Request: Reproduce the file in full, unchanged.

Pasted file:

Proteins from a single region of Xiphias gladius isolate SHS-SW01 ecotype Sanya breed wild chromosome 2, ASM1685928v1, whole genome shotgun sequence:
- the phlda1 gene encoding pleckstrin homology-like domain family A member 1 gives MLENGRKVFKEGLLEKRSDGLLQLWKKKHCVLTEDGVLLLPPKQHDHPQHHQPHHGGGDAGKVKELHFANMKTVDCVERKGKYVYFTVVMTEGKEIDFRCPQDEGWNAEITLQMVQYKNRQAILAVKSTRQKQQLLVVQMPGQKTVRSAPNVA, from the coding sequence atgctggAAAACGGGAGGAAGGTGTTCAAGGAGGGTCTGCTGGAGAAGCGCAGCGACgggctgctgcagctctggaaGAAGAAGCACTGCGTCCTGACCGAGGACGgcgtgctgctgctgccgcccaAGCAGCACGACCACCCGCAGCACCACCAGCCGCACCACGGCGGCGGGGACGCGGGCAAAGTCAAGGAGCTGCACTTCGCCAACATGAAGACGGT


Proteins from a single region of Xiphias gladius isolate SHS-SW01 ecotype Sanya breed wild chromosome 2, ASM1685928v1, whole genome shotgun sequence:
- the phlda1 gene encoding pleckstrin homology-like domain family A member 1 gives MLENGRKVFKEGLLEKRSDGLLQLWKKKHCVLTEDGVLLLPPKQHDHPQHHQPHHGGGDAGKVKELHFANMKTVDCVERKGKYVYFTVVMTEGKEIDFRCPQDEGWNAEITLQMVQYKNRQAILAVKSTRQKQQLLVVQMPGQKTVRSAPNVA, from the coding sequence atgctggAAAACGGGAGGAAGGTGTTCAAGGAGGGTCTGCTGGAGAAGCGCAGCGACgggctgctgcagctctggaaGAAGAAGCACTGCGTCCTGACCGAGGACGgcgtgctgctgctgccgcccaAGCAGCACGACCACCCGCAGCACCACCAGCCGCACCACGGCGGCGGGGACGCGGGCAAAGTCAAGGAGCTGCACTTCGCCAACATGAAGACGGT